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Monday, May 10, 2021

Susan Fairforest stood in front of the Gainesville City Commission dressed in a floor-length black dress. She had a sheer, black veil drawn over her face.

Gripping a sheet of paper, she read the names of about 15 people who lived and died in the Stephen Foster neighborhood during the last 30 years. All of them, Fairforest said, died from pollutants that leaked into their homes and bodies from the nearby Cabot-Koppers Superfund site, an area that was declared hazardous by the U.S. Environmental Protection Agency in 1984.

About 20 residents sat at the commission meeting Thursday night, all of whom were dressed in black.

Four of the residents berated the commission for using grant money to fund art exhibits and festivals to commemorate the Superfund site instead of using those funds to help residents relocate from their contaminated homes.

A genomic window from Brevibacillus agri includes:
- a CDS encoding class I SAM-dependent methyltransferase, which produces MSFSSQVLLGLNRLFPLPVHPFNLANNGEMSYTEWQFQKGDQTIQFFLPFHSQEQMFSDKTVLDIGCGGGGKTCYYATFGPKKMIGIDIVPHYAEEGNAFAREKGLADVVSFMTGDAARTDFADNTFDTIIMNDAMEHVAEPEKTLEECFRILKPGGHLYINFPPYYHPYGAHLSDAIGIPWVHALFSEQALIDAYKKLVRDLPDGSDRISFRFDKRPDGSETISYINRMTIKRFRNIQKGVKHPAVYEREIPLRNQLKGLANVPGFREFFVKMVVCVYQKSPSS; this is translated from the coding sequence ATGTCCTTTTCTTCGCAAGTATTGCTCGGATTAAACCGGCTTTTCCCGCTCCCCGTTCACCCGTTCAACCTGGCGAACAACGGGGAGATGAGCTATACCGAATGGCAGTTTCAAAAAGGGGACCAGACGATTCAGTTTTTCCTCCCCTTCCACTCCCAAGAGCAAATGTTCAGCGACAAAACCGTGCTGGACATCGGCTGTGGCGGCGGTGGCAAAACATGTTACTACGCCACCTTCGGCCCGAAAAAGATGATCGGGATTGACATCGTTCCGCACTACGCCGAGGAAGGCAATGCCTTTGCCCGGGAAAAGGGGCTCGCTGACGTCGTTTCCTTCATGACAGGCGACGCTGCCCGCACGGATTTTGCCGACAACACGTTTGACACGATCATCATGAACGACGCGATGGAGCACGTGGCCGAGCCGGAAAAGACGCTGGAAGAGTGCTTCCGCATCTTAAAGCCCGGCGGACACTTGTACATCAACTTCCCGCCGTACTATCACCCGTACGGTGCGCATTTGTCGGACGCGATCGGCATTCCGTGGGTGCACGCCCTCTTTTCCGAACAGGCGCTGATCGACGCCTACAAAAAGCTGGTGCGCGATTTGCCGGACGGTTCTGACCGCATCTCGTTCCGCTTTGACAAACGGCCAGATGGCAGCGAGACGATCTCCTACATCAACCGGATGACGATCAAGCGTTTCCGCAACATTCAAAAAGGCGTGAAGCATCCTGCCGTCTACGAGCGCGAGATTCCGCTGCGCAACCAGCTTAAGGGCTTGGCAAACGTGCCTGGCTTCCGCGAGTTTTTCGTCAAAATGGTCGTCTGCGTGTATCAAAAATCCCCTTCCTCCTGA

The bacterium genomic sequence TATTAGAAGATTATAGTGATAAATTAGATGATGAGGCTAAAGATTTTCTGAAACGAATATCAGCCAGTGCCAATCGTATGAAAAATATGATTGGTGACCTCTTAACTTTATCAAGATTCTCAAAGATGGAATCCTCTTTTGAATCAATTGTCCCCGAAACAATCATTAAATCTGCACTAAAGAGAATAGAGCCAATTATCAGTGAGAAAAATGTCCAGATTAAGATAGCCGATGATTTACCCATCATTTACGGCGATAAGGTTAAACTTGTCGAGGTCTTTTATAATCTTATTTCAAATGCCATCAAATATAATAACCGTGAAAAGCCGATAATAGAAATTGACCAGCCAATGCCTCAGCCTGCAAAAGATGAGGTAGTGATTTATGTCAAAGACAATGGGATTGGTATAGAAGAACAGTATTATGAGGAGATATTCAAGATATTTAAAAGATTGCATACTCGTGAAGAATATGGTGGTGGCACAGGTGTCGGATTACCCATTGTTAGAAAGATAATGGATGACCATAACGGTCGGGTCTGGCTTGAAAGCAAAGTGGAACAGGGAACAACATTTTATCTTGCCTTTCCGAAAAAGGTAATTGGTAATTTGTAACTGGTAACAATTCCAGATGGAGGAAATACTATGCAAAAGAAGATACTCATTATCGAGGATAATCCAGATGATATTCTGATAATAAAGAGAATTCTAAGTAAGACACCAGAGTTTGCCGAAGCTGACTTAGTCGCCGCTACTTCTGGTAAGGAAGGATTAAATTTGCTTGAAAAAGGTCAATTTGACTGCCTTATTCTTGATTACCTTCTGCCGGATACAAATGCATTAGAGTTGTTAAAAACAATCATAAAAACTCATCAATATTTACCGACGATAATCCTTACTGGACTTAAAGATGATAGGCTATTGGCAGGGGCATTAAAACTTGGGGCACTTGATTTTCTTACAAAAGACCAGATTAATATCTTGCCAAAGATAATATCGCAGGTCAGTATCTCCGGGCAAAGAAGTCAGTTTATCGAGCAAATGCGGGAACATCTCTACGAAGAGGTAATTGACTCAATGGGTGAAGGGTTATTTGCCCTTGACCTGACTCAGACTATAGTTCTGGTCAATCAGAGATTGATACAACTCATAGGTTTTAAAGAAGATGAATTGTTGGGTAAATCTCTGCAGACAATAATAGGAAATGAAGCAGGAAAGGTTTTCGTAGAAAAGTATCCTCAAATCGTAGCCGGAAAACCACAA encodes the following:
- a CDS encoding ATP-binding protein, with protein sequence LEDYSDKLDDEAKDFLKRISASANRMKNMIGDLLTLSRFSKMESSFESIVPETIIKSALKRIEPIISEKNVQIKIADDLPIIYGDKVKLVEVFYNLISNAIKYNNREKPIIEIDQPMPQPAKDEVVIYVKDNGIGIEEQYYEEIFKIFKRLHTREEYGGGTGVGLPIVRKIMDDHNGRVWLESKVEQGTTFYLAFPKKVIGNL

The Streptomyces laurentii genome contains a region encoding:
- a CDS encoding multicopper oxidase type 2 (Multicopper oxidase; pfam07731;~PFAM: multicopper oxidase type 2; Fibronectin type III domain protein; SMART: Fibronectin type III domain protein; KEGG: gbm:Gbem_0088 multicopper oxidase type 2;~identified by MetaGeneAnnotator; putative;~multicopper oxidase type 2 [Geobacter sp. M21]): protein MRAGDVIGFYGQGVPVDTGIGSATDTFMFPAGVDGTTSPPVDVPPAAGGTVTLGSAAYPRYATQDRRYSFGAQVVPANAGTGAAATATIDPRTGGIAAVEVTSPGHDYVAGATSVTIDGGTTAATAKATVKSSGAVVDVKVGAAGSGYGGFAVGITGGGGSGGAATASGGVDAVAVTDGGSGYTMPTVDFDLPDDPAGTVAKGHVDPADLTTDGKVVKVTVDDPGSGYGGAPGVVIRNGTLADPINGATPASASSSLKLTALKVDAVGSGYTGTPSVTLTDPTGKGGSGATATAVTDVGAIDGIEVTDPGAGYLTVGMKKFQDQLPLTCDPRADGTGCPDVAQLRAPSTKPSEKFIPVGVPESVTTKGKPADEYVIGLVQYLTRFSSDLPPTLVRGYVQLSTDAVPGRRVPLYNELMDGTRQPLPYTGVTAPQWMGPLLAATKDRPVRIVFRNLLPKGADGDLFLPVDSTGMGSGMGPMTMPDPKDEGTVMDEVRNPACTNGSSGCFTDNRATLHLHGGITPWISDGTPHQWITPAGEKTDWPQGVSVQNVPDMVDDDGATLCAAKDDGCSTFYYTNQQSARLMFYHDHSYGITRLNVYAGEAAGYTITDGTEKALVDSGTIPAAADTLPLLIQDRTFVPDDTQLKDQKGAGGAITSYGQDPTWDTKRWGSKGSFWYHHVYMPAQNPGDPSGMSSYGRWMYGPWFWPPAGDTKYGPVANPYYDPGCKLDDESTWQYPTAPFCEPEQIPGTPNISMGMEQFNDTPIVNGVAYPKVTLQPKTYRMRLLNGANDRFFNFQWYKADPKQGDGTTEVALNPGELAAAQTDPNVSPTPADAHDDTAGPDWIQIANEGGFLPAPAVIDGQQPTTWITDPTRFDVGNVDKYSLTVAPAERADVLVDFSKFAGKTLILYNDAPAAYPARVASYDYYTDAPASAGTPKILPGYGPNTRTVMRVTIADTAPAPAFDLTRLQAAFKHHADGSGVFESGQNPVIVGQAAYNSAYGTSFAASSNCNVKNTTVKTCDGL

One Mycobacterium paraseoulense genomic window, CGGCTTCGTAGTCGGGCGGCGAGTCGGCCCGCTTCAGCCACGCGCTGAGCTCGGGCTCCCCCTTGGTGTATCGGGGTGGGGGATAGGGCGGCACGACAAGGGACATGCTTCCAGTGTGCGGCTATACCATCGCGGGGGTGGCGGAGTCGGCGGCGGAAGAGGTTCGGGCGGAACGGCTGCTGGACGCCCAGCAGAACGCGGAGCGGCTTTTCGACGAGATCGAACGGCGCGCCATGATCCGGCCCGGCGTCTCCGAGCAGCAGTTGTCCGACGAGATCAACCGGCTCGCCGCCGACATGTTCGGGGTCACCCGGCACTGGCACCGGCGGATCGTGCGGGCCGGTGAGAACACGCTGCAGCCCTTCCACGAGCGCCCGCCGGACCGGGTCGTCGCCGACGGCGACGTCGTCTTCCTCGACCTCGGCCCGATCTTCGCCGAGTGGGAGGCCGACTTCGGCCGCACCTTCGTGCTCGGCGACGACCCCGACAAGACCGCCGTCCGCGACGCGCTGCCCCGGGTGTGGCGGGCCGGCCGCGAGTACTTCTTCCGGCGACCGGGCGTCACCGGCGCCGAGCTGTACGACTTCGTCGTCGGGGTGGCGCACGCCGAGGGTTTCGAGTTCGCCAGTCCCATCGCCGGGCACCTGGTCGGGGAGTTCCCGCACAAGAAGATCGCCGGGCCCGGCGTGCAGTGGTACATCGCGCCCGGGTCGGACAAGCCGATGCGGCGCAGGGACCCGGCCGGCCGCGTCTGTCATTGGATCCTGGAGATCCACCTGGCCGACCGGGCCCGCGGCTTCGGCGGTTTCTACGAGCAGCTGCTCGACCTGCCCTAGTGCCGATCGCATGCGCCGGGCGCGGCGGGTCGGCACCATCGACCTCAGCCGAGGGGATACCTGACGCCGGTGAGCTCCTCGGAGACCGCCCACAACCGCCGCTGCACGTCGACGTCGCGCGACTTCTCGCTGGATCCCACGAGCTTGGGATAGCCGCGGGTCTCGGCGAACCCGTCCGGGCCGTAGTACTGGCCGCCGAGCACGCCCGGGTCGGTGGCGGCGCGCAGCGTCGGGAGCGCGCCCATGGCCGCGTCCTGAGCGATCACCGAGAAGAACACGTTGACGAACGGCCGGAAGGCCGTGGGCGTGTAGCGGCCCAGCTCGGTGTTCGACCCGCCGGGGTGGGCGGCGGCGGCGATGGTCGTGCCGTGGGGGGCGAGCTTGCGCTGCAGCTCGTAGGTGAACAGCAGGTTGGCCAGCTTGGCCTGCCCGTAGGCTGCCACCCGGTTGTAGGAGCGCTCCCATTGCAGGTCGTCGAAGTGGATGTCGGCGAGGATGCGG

“We need help,” said Maria Parsons, a neighborhood advocate. “We don’t need more art festivals. We need environmental justice.”

City Commissioner Randy Wells said he understood their angst, but they should not get mad at their neighbors who are working to put on the exhibits and other art projects.

“They are acting out of every bit of sincerity,” Wells said. “The whole point of these things is for us not to forget that there is social injustice going on.”

For about 30 years, residents have been dealing with health concerns as a result of the plant that was once the site of wood treatment and charcoal production facilities.

The EPA determines the cleanup of the Superfund site. Residents of the Stephen Foster neighborhood said they will continue to hold the city accountable for not relocating residents from the area.

The city took part in making suggestions to the EPA that shaped a 703-page cleanup plan released by the EPA in February 2011.

Parsons said residents will be at future commission meetings reading the names of those who have died in the neighborhood as a result of high toxicity levels in the air and in their homes.

“Our neighborhoods have emptied out,” Parsons said. “This puts a human face to those who we’ve lost in our community.”

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